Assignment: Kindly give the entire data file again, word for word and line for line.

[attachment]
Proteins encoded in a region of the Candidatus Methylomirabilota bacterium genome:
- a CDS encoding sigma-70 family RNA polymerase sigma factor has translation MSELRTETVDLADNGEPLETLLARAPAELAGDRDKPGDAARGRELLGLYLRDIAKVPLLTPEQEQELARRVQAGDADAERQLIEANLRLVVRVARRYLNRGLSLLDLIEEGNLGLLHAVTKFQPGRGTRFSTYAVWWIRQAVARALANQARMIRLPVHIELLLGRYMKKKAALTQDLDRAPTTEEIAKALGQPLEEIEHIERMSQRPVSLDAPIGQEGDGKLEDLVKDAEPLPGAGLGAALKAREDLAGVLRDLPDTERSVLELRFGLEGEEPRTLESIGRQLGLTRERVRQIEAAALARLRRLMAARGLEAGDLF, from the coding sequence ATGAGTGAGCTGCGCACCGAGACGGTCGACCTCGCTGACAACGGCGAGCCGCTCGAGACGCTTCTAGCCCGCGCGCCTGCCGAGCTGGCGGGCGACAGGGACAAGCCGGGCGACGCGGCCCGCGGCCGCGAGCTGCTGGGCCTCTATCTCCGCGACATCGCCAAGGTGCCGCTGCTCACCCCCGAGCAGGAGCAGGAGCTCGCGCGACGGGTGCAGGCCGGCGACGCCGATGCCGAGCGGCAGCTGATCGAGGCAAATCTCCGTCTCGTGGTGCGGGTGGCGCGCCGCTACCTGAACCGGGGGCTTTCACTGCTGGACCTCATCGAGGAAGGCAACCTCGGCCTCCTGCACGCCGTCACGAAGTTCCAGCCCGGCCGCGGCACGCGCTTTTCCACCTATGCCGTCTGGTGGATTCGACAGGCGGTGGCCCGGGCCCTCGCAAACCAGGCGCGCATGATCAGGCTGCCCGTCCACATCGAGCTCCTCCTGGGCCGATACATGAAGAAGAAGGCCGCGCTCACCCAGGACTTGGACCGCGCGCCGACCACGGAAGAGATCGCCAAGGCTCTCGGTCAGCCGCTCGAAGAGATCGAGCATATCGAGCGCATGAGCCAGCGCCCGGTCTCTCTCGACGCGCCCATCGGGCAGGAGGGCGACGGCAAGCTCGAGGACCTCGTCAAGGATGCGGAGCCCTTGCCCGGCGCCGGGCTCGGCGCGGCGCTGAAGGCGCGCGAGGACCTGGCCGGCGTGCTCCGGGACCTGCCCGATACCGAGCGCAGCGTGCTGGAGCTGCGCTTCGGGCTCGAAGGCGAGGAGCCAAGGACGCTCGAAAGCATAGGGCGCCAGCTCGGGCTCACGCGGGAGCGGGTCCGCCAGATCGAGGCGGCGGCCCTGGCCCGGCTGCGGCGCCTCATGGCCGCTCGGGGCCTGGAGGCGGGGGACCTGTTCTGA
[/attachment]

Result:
Proteins encoded in a region of the Candidatus Methylomirabilota bacterium genome:
- a CDS encoding sigma-70 family RNA polymerase sigma factor has translation MSELRTETVDLADNGEPLETLLARAPAELAGDRDKPGDAARGRELLGLYLRDIAKVPLLTPEQEQELARRVQAGDADAERQLIEANLRLVVRVARRYLNRGLSLLDLIEEGNLGLLHAVTKFQPGRGTRFSTYAVWWIRQAVARALANQARMIRLPVHIELLLGRYMKKKAALTQDLDRAPTTEEIAKALGQPLEEIEHIERMSQRPVSLDAPIGQEGDGKLEDLVKDAEPLPGAGLGAALKAREDLAGVLRDLPDTERSVLELRFGLEGEEPRTLESIGRQLGLTRERVRQIEAAALARLRRLMAARGLEAGDLF, from the coding sequence ATGAGTGAGCTGCGCACCGAGACGGTCGACCTCGCTGACAACGGCGAGCCGCTCGAGACGCTTCTAGCCCGCGCGCCTGCCGAGCTGGCGGGCGACAGGGACAAGCCGGGCGACGCGGCCCGCGGCCGCGAGCTGCTGGGCCTCTATCTCCGCGACATCGCCAAGGTGCCGCTGCTCACCCCCGAGCAGGAGCAGGAGCTCGCGCGACGGGTGCAGGCCGGCGACGCCGATGCCGAGCGGCAGCTGATCGAGGCAAATCTCCGTCTCGTGGTGCGGGTGGCGCGCCGCTACCTGAACCGGGGGCTTTCACTGCTGGACCTCATCGAGGAAGGCAACCTCGGCCTCCTGCACGCCGTCACGAAGTTCCAGCCCGGCCGCGGCACGCGCTTTTCCACCTATGCCGTCTGGTGGATTCGACAGGCGGTGGCCCGGGCCCTCGCAAACCAGGCGCGCATGATCAGGCTGCCCGTCCACATCGAGCTCCTCCTGGGCCGATACATGAAGAAGAAGGCCGCGCTCACCCAGGACTTGGACCGCGCGCCGACCACGGAAGAGATCGCCAAGGCTCTCGGTCAGCCGCTCGAAGAGATCGAGCATATCGAGCGCATGAGCCAGCGCCCGGTCTCTCTCGACGCGCCCATCGGGCAGGAGGGCGACGGCAAGCTCGAGGACCTCGTCAAGGATGCGGAGCCCTTGCCCGGCGCCGGGCTCGGCGCGGCGCTGAAGGCGCGCGAGGACCTGGCCGGCGTGCTCCGGGACCTGCCCGATACCGAGCGCAGCGTGCTGGAGCTGCGCTTCGGGCTCGAAGGCGAGGAGCCAAGGACGCTCGAAAGCATAGGGCGCCAGCTCGGGCTCACGCGGGAGCGGGTCCGCCAGATCGAGGCGGCGGCCCTGGCCCGGCTGCGGCGCCTCATGGCCGCTCGGGGCCTGGAGGCGGGGGACCTGTTCTGA